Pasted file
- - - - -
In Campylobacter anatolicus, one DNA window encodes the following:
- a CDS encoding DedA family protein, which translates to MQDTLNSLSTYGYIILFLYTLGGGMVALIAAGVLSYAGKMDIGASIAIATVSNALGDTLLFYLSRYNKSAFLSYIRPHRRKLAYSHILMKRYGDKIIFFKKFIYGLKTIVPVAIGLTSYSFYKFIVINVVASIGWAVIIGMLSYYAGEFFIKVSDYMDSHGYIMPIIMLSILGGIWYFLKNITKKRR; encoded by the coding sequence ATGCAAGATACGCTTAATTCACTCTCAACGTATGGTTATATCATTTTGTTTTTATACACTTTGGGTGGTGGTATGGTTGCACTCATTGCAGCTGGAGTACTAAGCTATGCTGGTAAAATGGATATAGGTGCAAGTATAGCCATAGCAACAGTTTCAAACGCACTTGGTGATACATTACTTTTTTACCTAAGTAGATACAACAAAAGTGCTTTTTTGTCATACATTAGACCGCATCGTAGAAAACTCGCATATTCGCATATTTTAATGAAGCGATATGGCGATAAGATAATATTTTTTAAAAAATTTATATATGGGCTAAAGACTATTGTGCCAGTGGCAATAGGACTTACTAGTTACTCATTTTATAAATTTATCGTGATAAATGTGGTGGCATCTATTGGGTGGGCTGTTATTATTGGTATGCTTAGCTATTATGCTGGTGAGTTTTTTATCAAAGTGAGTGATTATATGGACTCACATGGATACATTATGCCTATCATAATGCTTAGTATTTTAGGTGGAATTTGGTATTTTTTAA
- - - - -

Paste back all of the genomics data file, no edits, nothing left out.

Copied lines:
In Campylobacter anatolicus, one DNA window encodes the following:
- a CDS encoding DedA family protein, which translates to MQDTLNSLSTYGYIILFLYTLGGGMVALIAAGVLSYAGKMDIGASIAIATVSNALGDTLLFYLSRYNKSAFLSYIRPHRRKLAYSHILMKRYGDKIIFFKKFIYGLKTIVPVAIGLTSYSFYKFIVINVVASIGWAVIIGMLSYYAGEFFIKVSDYMDSHGYIMPIIMLSILGGIWYFLKNITKKRR; encoded by the coding sequence ATGCAAGATACGCTTAATTCACTCTCAACGTATGGTTATATCATTTTGTTTTTATACACTTTGGGTGGTGGTATGGTTGCACTCATTGCAGCTGGAGTACTAAGCTATGCTGGTAAAATGGATATAGGTGCAAGTATAGCCATAGCAACAGTTTCAAACGCACTTGGTGATACATTACTTTTTTACCTAAGTAGATACAACAAAAGTGCTTTTTTGTCATACATTAGACCGCATCGTAGAAAACTCGCATATTCGCATATTTTAATGAAGCGATATGGCGATAAGATAATATTTTTTAAAAAATTTATATATGGGCTAAAGACTATTGTGCCAGTGGCAATAGGACTTACTAGTTACTCATTTTATAAATTTATCGTGATAAATGTGGTGGCATCTATTGGGTGGGCTGTTATTATTGGTATGCTTAGCTATTATGCTGGTGAGTTTTTTATCAAAGTGAGTGATTATATGGACTCACATGGATACATTATGCCTATCATAATGCTTAGTATTTTAGGTGGAATTTGGTATTTTTTAA